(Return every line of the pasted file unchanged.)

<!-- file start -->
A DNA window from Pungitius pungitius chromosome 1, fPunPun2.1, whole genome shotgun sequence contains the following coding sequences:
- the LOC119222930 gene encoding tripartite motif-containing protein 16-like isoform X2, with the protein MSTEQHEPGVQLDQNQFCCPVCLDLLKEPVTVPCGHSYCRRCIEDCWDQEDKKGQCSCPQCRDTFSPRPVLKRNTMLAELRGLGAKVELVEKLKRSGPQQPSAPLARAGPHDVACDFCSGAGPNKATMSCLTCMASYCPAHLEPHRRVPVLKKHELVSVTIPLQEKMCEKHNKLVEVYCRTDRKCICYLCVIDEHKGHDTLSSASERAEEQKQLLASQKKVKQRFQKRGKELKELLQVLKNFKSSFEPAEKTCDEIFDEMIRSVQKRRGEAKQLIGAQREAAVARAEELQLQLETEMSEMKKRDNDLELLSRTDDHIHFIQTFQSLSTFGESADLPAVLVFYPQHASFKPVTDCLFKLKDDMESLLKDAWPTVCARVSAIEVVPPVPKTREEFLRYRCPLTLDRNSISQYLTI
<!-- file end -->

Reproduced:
A DNA window from Pungitius pungitius chromosome 1, fPunPun2.1, whole genome shotgun sequence contains the following coding sequences:
- the LOC119222930 gene encoding tripartite motif-containing protein 16-like isoform X2, with the protein MSTEQHEPGVQLDQNQFCCPVCLDLLKEPVTVPCGHSYCRRCIEDCWDQEDKKGQCSCPQCRDTFSPRPVLKRNTMLAELRGLGAKVELVEKLKRSGPQQPSAPLARAGPHDVACDFCSGAGPNKATMSCLTCMASYCPAHLEPHRRVPVLKKHELVSVTIPLQEKMCEKHNKLVEVYCRTDRKCICYLCVIDEHKGHDTLSSASERAEEQKQLLASQKKVKQRFQKRGKELKELLQVLKNFKSSFEPAEKTCDEIFDEMIRSVQKRRGEAKQLIGAQREAAVARAEELQLQLETEMSEMKKRDNDLELLSRTDDHIHFIQTFQSLSTFGESADLPAVLVFYPQHASFKPVTDCLFKLKDDMESLLKDAWPTVCARVSAIEVVPPVPKTREEFLRYRCPLTLDRNSISQYLTI